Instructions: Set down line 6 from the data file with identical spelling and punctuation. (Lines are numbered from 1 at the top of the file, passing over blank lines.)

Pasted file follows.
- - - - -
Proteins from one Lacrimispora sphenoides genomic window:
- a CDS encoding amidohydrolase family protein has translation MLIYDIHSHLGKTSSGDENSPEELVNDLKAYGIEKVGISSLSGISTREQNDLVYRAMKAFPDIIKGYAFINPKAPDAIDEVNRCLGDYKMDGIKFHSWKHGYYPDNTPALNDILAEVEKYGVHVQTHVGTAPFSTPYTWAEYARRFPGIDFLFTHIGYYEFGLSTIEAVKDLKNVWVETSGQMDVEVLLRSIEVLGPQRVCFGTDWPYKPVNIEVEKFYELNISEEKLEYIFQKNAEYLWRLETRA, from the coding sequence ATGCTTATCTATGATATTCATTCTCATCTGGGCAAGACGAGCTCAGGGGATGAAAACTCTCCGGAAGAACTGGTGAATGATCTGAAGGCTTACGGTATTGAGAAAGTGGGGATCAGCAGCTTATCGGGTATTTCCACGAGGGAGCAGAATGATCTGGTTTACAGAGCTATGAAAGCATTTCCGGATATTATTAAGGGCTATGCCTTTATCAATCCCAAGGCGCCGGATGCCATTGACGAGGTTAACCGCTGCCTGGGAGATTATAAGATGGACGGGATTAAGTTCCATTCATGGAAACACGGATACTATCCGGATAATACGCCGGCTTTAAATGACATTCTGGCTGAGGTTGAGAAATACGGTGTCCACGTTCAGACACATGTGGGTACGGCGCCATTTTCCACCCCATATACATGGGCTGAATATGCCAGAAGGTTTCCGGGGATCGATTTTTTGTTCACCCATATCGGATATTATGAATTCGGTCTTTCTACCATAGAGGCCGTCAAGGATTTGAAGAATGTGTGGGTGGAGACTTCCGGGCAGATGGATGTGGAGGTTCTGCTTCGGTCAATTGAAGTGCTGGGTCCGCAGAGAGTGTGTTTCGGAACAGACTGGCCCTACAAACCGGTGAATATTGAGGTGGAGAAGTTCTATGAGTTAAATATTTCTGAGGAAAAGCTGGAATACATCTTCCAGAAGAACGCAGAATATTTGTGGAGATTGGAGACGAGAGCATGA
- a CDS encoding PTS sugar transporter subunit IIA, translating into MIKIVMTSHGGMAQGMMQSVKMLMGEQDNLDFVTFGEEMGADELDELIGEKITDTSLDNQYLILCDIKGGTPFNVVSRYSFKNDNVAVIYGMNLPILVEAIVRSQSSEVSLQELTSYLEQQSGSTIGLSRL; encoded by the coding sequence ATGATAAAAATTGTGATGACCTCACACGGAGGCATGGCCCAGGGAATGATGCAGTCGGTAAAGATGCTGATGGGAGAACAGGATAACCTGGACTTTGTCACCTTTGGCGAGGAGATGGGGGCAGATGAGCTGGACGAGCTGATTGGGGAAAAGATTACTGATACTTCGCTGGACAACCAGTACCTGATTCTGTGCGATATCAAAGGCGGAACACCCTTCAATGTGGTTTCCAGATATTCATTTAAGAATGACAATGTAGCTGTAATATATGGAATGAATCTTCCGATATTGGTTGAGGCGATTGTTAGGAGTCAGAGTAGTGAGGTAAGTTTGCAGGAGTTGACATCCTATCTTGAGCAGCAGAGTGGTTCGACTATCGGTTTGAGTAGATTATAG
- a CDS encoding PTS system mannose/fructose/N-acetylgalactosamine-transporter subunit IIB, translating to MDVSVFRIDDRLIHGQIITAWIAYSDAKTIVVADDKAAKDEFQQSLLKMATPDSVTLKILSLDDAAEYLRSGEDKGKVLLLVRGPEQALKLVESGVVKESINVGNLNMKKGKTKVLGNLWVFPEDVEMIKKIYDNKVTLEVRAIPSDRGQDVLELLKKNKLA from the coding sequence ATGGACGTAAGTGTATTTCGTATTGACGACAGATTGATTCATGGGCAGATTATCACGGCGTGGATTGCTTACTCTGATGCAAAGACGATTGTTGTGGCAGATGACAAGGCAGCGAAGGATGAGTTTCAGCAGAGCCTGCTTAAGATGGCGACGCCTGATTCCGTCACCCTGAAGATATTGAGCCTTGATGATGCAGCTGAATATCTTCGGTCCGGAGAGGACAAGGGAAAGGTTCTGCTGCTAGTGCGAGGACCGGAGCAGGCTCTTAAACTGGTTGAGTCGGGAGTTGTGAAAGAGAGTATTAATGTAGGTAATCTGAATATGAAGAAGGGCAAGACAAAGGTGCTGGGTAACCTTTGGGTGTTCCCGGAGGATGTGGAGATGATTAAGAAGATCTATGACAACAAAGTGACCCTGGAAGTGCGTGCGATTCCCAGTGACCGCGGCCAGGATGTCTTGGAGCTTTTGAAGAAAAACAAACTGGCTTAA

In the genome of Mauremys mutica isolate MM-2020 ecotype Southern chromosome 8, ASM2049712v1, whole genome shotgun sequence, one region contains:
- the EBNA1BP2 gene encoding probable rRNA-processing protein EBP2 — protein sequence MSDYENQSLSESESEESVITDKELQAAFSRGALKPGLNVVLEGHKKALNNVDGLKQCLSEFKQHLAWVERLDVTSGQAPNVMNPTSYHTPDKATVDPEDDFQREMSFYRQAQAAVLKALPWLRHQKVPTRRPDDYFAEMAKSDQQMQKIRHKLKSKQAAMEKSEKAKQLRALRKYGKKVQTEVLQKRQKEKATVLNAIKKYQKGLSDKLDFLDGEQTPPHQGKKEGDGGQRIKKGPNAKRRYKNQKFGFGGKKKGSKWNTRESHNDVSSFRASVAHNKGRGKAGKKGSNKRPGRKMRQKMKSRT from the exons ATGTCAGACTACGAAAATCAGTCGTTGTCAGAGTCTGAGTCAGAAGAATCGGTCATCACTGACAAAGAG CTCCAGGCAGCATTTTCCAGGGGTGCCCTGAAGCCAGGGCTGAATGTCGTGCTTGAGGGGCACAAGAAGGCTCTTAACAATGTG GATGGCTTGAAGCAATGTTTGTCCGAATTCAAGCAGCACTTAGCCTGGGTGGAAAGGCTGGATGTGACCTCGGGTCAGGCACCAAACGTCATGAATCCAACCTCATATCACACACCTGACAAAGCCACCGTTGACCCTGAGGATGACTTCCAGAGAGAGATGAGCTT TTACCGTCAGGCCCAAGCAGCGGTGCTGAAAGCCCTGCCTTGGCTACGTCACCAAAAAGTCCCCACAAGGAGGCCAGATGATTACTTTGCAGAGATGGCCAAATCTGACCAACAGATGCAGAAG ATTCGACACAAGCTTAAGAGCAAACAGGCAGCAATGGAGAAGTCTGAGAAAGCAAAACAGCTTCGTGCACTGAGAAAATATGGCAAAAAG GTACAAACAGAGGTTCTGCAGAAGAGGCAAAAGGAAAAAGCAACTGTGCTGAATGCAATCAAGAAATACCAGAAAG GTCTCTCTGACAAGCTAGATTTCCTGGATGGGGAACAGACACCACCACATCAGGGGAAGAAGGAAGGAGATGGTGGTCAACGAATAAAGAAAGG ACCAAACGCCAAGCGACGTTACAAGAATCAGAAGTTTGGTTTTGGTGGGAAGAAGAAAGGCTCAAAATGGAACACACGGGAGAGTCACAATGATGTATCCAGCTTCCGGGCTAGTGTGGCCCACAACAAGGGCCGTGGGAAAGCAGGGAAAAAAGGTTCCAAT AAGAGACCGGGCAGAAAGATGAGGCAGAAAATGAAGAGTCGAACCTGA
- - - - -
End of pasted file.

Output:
- the EBNA1BP2 gene encoding probable rRNA-processing protein EBP2 — protein sequence MSDYENQSLSESESEESVITDKELQAAFSRGALKPGLNVVLEGHKKALNNVDGLKQCLSEFKQHLAWVERLDVTSGQAPNVMNPTSYHTPDKATVDPEDDFQREMSFYRQAQAAVLKALPWLRHQKVPTRRPDDYFAEMAKSDQQMQKIRHKLKSKQAAMEKSEKAKQLRALRKYGKKVQTEVLQKRQKEKATVLNAIKKYQKGLSDKLDFLDGEQTPPHQGKKEGDGGQRIKKGPNAKRRYKNQKFGFGGKKKGSKWNTRESHNDVSSFRASVAHNKGRGKAGKKGSNKRPGRKMRQKMKSRT from the exons ATGTCAGACTACGAAAATCAGTCGTTGTCAGAGTCTGAGTCAGAAGAATCGGTCATCACTGACAAAGAG CTCCAGGCAGCATTTTCCAGGGGTGCCCTGAAGCCAGGGCTGAATGTCGTGCTTGAGGGGCACAAGAAGGCTCTTAACAATGTG GATGGCTTGAAGCAATGTTTGTCCGAATTCAAGCAGCACTTAGCCTGGGTGGAAAGGCTGGATGTGACCTCGGGTCAGGCACCAAACGTCATGAATCCAACCTCATATCACACACCTGACAAAGCCACCGTTGACCCTGAGGATGACTTCCAGAGAGAGATGAGCTT TTACCGTCAGGCCCAAGCAGCGGTGCTGAAAGCCCTGCCTTGGCTACGTCACCAAAAAGTCCCCACAAGGAGGCCAGATGATTACTTTGCAGAGATGGCCAAATCTGACCAACAGATGCAGAAG ATTCGACACAAGCTTAAGAGCAAACAGGCAGCAATGGAGAAGTCTGAGAAAGCAAAACAGCTTCGTGCACTGAGAAAATATGGCAAAAAG GTACAAACAGAGGTTCTGCAGAAGAGGCAAAAGGAAAAAGCAACTGTGCTGAATGCAATCAAGAAATACCAGAAAG GTCTCTCTGACAAGCTAGATTTCCTGGATGGGGAACAGACACCACCACATCAGGGGAAGAAGGAAGGAGATGGTGGTCAACGAATAAAGAAAGG ACCAAACGCCAAGCGACGTTACAAGAATCAGAAGTTTGGTTTTGGTGGGAAGAAGAAAGGCTCAAAATGGAACACACGGGAGAGTCACAATGATGTATCCAGCTTCCGGGCTAGTGTGGCCCACAACAAGGGCCGTGGGAAAGCAGGGAAAAAAGGTTCCAAT AAGAGACCGGGCAGAAAGATGAGGCAGAAAATGAAGAGTCGAACCTGA